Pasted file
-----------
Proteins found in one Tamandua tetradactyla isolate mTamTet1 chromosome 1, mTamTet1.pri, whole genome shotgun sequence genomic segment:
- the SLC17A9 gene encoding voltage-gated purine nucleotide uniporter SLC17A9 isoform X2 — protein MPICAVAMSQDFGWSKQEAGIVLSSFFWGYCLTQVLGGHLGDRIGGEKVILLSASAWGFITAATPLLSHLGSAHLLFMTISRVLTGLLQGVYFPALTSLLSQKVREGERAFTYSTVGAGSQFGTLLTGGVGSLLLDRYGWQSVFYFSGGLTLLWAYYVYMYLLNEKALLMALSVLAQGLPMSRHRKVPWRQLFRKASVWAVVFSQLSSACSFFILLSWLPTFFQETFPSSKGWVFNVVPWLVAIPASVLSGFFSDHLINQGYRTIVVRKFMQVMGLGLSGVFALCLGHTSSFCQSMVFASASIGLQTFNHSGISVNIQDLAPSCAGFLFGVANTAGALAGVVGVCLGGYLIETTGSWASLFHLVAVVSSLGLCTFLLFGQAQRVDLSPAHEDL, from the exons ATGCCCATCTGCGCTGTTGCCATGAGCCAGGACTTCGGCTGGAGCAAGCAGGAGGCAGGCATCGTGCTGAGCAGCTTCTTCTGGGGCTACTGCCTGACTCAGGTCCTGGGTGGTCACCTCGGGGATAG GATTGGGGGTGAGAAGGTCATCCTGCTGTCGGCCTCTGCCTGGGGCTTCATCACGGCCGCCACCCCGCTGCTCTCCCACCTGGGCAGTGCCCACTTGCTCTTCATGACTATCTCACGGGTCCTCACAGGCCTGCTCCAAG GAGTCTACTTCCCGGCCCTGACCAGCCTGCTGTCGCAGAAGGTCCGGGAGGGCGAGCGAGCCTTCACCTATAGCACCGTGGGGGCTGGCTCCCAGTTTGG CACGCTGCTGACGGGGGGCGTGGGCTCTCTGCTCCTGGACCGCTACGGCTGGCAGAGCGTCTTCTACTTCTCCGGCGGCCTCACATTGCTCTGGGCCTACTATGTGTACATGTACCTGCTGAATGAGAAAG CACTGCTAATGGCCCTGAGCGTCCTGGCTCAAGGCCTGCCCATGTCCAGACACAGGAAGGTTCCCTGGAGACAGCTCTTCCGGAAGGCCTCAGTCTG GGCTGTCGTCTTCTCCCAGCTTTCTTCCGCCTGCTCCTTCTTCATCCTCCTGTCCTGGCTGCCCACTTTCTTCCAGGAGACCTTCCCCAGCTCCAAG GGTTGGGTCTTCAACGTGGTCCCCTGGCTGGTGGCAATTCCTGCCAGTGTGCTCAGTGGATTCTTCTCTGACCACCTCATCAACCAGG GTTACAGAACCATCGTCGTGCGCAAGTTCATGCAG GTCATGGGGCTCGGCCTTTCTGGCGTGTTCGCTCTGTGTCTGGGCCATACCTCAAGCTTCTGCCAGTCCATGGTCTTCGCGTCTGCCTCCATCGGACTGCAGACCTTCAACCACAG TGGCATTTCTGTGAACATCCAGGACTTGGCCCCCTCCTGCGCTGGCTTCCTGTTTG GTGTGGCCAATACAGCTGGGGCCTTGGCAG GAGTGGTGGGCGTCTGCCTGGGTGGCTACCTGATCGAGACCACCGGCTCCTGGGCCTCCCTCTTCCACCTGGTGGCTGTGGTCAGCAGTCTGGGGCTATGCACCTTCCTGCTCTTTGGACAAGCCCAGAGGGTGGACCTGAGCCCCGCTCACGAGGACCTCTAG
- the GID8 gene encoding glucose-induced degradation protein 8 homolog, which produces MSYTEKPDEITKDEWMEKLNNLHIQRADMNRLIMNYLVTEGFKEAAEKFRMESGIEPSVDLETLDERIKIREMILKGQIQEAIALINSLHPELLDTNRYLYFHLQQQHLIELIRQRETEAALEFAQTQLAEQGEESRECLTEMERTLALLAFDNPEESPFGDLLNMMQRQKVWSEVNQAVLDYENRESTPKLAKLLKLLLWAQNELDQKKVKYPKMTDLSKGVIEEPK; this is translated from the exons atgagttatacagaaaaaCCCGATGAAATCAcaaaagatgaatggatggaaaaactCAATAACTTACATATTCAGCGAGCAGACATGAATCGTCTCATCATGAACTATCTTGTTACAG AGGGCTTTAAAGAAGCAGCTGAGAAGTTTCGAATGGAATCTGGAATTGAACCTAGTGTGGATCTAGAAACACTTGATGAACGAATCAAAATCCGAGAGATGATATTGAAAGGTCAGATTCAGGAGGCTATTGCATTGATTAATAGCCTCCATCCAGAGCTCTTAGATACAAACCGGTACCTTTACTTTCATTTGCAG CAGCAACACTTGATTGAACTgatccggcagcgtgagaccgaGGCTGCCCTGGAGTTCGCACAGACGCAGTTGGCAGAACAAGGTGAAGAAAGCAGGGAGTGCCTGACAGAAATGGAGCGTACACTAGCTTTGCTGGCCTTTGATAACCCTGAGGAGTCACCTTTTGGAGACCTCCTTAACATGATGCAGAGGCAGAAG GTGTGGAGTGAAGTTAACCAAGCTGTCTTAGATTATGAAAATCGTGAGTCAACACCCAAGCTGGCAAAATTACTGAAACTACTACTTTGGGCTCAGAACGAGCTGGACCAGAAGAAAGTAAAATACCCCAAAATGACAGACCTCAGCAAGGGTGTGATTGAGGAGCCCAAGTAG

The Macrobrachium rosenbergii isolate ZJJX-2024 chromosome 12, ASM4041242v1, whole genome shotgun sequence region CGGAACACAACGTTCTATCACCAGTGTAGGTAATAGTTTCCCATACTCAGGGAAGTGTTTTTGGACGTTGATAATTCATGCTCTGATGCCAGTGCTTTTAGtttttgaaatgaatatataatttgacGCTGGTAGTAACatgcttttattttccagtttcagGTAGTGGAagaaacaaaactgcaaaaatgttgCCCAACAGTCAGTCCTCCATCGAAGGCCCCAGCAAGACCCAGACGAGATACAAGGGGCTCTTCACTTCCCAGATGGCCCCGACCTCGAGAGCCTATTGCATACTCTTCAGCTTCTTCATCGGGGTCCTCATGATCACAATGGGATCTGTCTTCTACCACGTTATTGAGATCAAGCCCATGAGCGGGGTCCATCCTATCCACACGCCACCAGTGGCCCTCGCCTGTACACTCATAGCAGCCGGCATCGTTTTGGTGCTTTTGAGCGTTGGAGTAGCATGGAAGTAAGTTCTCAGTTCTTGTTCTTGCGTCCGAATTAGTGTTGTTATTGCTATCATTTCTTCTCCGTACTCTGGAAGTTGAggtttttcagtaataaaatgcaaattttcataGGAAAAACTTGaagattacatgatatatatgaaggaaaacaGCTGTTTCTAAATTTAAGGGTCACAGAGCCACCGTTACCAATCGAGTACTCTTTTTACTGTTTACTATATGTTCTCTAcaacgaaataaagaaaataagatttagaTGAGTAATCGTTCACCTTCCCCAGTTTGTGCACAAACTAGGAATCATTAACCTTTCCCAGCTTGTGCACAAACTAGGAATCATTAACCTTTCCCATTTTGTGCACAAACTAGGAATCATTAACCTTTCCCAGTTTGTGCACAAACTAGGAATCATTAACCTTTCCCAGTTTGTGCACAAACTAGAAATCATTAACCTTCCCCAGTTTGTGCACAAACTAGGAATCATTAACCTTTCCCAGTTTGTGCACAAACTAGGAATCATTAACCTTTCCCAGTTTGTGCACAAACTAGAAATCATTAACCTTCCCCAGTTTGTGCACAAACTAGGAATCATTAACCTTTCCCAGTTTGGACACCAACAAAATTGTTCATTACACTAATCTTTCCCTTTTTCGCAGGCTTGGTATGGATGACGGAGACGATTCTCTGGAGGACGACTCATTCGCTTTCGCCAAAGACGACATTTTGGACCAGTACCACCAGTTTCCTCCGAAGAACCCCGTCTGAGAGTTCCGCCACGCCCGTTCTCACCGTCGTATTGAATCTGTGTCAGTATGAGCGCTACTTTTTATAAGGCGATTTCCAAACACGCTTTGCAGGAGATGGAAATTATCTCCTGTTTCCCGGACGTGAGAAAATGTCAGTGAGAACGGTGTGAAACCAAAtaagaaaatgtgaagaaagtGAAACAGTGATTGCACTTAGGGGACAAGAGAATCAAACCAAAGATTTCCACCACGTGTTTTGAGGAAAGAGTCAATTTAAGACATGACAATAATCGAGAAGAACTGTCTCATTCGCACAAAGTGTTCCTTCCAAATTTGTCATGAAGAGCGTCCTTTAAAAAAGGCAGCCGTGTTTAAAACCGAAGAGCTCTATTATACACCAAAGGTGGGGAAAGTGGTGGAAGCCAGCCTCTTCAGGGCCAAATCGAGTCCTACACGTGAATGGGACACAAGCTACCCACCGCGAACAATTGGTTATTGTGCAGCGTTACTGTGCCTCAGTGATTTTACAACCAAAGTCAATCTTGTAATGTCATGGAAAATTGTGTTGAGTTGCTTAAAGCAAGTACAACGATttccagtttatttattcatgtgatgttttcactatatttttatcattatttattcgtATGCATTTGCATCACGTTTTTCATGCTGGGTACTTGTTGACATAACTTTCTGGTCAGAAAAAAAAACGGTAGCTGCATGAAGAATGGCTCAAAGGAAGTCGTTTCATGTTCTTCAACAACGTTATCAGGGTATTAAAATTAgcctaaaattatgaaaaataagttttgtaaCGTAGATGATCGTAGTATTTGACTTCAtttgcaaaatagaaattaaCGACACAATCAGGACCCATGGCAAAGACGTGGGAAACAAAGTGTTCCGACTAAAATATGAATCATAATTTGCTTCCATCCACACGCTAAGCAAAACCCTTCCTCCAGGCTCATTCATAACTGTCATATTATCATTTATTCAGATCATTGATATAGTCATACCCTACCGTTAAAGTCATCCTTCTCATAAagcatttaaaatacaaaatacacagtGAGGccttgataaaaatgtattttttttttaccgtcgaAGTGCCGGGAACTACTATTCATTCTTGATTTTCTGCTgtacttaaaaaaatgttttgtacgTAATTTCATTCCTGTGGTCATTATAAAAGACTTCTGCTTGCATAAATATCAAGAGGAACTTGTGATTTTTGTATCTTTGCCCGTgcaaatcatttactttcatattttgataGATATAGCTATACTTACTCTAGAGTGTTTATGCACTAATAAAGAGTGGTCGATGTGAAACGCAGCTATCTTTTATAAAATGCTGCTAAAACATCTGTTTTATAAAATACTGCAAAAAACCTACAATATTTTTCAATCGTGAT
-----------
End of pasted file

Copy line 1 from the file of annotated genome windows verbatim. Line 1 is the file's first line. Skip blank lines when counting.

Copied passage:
Proteins found in one Tamandua tetradactyla isolate mTamTet1 chromosome 1, mTamTet1.pri, whole genome shotgun sequence genomic segment: